Where they operate: the Greater Toronto Area.
Founded by Monica Samuel, Black Women in Motion is a Toronto-based, youth-led organization that empowers and supports the advancement of Black women, gender-non-confirming, and non-binary survivors of gender-based violence. As an educator, community builder, social entrepreneur and DEI consultant, Monica has spent the past decade focusing on anti-oppression, equity, mental health, sex positivity, and consent. She’s known for her creation of culturally centred spaces for learning, unlearning, and self-expression. Programs include the Black Youth Employment Assistance Program, Black Peer Education Network, Love Offering Community Emergency Relief Fund, and other wellness initiatives, internships, and workshops. The organization offers a number of ways for interested parties to get involved from monetary donations, corporate partnerships, non-monetary gifts, and volunteer opportunities. While this organization is Toronto-based, they’re bringing education and community to a much broader audience.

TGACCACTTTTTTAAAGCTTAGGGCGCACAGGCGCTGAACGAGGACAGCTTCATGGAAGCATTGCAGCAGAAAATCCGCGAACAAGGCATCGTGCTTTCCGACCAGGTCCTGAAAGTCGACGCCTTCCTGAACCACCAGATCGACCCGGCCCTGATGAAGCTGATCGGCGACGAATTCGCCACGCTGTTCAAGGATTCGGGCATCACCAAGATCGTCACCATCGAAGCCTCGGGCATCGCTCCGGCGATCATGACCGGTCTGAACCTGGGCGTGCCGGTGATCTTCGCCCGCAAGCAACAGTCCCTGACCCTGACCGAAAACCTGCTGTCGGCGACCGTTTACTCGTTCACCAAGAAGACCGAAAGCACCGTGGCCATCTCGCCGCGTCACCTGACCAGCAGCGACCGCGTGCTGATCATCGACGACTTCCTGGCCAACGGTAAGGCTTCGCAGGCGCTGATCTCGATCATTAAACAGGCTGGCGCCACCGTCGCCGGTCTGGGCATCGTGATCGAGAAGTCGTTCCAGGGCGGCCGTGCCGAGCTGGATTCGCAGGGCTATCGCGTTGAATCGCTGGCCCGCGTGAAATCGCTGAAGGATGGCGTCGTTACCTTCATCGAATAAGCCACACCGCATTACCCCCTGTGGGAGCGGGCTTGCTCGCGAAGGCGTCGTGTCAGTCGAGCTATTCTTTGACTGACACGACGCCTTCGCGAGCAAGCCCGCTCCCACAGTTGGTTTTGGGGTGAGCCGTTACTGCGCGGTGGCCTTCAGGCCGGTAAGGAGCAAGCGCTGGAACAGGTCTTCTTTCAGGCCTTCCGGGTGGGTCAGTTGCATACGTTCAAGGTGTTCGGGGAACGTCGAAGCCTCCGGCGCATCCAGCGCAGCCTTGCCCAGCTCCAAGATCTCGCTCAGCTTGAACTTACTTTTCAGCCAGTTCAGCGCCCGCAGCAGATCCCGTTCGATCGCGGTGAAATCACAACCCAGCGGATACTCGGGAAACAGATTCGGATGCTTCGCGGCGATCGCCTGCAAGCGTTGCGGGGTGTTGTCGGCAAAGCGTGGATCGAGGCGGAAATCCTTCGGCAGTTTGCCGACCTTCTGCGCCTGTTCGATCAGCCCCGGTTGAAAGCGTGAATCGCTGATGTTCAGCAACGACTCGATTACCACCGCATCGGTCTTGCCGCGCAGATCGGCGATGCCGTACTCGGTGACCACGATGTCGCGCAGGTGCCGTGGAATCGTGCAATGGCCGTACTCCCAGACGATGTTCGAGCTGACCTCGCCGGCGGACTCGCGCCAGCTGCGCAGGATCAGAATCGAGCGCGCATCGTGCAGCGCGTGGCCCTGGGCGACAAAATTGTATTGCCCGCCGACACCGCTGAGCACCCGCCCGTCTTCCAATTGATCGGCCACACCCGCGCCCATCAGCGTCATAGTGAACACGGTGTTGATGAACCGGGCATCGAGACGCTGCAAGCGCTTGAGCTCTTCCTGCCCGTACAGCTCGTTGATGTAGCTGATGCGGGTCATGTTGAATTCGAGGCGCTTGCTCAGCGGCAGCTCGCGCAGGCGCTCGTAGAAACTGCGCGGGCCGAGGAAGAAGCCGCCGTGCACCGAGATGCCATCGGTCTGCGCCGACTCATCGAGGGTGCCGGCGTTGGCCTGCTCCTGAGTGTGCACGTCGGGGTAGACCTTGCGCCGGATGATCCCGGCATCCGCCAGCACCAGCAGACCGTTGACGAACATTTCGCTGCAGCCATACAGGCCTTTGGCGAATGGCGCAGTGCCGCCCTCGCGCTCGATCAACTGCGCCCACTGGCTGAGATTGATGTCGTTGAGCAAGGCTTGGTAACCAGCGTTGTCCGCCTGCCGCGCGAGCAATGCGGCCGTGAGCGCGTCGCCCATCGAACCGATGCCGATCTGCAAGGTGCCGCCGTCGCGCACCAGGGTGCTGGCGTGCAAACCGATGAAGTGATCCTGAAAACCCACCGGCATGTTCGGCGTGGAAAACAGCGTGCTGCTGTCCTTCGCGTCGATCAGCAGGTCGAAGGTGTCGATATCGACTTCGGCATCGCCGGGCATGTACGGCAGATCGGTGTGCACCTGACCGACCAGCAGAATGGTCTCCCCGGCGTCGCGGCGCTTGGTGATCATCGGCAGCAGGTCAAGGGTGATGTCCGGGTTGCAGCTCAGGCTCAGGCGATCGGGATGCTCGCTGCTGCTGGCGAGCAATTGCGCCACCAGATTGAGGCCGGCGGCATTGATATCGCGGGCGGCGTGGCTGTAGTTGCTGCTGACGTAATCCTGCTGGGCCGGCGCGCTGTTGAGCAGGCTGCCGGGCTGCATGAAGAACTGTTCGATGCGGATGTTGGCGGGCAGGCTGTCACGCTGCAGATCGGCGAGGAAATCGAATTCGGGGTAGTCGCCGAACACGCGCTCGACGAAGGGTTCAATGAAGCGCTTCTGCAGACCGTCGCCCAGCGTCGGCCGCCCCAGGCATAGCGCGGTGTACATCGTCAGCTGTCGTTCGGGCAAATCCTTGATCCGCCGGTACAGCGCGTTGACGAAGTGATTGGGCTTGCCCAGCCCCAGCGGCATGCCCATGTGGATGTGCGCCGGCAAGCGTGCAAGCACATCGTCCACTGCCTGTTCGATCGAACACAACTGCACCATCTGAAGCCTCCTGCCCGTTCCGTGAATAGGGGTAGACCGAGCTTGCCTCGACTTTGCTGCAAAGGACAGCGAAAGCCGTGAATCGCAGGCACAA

Where they operate: the Greater Toronto Area.
In 2015, Char San Pedro was volunteering at a local homeless shelter and noticed the urgency for basic essentials. For her birthday that year, she asked friends to bring items such as canned goods, baby items, and new toiletries in lieu of gifts. She observed that many people wanted to give back and be of service but didn’t know where to begin. This realization gave rise to the Good to Be Good Foundation, an intersectional, community-wide, grassroots humanitarian and advocacy organization on a mission to serve marginalized communities and help build a kind and equal world. The registered Canadian not-for-profit advocates for gender equality, social justice, and total equality. Since their inception, Good to Be Good has raised more than $75,000 and collected more than 150,000 essentials for women, girls, and gender-diverse people and communities experiencing poverty, gender-based violence, abuse, homelessness, economic disparities, and other forms of systemic socio-economic vulnerabilities. Financial contributions can be made directly to the organization to help support a variety of programs and service offerings.